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Written by Jimmie Epling   

A Story Is a Work of Art in Words 

By Jimmie Epling

Have you ever thought of a story you enjoyed as a child or the tale you recently read as a work of art, a painting?  Just as an artist uses paints to create a work of color, line, shade, tone, and depth, so does a writer use words to create a work of art in your mind with setting, plot, foreshadowing, mood, and intensity.  The written word is important.  It informs.  It entertains.  It changes lives.  At the Darlington County Library System, it is an important part of our stock and trade.  Whether you are an aspiring or a seasoned professional writer, the Library is interested in you and your work. 

“The worst thing you write is better than the best thing you do not write.”  This anonymous quote sums up the challenge faced by all aspiring writers.  Writing isn’t easy.  Anne Tyler, Pulitzer Prize winning author of 20 novels, including the “Accidental Tourist,” said, “If I felt like writing, I’d never write at all.”  Echoing the same sentiment with, “if I waited for perfection,” novelist and poet Margaret Atwood once said, “I would never write a word.”  The master of horror, Stephen King, summed up how you write with the remark, “One word at a time.”  Writing takes commitment, determination, and the resilience not to give up.  Author of the hugely popular 1970s book “Jonathan Livingston Seagull,” Richard Bach put it this way, “a professional writer is an amateur who didn’t quit.”  If you are an aspiring writer and would like some tips to help you hone your skills, the Library can help!

To get started, check out one of these three books.  You can start with Gabriele Rico’s, “Writing the Natural Way: Using Right-Brain Techniques to Release Your Expressive Powers” uses the results of brain research to guide you step-by-step in how to develop your language skills to stimulate creativity, intuition, and imagination in a reader.  The author Jack Creed in his book “Capturing the Magic of Fiction Writing” looks at characterization, atmosphere, conflict, theme, plot, and supporting elements in this practical guide to the writer's craft.  Fear, not knowing how to get started, and the lack of inspiration are obstacles you will learn to overcome with Caroline Adams’  “Power to Write” as she inspires you to enjoy the power of writing and the fruits of your own creativity.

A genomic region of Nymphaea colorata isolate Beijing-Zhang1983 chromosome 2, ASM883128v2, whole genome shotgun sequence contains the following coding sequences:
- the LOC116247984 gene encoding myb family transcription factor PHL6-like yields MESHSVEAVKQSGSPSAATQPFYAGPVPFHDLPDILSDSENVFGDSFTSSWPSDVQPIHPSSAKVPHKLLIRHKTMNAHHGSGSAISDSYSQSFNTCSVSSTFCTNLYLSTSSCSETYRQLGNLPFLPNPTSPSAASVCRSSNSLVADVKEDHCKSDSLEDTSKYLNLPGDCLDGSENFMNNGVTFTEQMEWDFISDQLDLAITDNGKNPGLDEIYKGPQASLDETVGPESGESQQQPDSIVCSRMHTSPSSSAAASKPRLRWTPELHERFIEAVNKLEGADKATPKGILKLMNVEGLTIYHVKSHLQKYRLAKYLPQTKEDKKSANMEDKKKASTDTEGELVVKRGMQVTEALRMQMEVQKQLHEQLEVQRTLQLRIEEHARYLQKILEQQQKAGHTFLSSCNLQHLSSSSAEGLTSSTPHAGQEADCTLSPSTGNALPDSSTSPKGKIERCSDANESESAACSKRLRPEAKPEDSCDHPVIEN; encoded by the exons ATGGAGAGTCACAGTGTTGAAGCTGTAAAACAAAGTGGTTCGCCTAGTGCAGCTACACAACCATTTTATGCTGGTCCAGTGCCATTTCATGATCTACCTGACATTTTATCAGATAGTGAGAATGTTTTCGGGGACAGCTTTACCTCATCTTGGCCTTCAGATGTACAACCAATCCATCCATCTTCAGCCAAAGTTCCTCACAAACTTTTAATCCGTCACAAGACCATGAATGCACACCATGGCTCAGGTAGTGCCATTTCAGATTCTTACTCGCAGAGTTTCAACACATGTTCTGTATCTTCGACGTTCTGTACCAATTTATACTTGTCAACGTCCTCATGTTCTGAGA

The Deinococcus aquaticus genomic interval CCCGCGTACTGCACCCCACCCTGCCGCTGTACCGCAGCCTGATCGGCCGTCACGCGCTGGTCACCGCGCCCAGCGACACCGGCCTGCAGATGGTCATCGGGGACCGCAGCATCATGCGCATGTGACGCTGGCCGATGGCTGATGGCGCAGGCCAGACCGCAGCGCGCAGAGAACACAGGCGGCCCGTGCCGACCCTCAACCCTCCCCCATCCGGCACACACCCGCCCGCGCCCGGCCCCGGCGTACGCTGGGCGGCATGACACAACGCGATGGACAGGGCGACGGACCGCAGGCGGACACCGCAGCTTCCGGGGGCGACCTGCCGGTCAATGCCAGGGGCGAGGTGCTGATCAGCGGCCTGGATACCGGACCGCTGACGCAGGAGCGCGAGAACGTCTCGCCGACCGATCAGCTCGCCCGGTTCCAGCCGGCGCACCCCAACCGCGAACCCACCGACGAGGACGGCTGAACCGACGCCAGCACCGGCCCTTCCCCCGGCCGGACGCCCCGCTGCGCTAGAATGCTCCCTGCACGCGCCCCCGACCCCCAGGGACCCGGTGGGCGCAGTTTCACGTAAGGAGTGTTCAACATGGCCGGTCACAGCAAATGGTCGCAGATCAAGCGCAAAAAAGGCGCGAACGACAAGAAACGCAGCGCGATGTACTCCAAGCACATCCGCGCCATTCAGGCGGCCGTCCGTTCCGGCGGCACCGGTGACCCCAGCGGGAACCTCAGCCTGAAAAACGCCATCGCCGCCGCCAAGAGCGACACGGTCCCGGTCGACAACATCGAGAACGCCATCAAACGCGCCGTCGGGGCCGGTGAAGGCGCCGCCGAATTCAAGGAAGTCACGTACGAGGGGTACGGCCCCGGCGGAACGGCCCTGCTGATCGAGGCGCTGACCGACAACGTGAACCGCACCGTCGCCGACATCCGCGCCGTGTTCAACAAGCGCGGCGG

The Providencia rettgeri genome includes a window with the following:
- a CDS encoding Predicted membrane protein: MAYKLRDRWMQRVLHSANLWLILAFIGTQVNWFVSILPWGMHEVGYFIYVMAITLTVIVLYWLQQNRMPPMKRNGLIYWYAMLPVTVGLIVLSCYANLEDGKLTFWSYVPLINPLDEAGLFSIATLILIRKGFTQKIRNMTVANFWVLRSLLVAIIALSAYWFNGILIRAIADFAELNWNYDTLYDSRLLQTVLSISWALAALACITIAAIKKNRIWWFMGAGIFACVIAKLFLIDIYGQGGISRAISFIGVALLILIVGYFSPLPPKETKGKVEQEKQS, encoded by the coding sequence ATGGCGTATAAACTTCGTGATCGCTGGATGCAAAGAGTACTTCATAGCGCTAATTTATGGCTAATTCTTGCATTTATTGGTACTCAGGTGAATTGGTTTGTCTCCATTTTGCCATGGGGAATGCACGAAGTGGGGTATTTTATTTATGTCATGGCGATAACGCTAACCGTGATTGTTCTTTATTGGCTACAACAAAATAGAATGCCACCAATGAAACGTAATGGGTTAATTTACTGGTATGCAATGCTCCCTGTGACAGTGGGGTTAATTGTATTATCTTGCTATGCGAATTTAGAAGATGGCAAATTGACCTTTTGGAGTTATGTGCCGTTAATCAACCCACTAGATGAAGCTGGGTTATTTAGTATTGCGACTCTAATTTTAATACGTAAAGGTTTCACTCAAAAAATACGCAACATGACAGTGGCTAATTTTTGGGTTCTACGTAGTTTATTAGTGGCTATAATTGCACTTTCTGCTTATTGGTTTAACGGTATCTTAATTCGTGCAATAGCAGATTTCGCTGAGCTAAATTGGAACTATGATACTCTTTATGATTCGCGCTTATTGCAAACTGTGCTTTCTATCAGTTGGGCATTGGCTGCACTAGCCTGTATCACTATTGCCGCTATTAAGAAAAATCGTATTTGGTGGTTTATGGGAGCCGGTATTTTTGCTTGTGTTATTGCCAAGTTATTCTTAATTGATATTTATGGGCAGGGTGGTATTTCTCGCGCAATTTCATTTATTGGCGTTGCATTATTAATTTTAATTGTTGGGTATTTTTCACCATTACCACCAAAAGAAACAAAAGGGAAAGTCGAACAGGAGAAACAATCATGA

Want to write a poem, yarn, a tale, a story, or an epic narrative?  Then you may want to look at some guides on fiction writing.  “Writing Commercial Fiction” by John Stevenson takes you through plot, characterization, and dialogue in writing romance, western, mystery, suspense, and science fiction novels.  How to write stories for young adults, ages 12 to 19, can be found in “Seize the Story: A Handbook for Teens Who Like to Write” by Victoria Hanley.  Young adult novels have become very popular and this guide will help you create relevant plots, realistic characters, and believable dialogue that will excite teens.  Poets may find “You Can Write Poetry” by Jeff Mock worth a look.  His book is the perfect blend of anecdote, writing samples, exercises, advice, and knowledge to help anyone write a poem.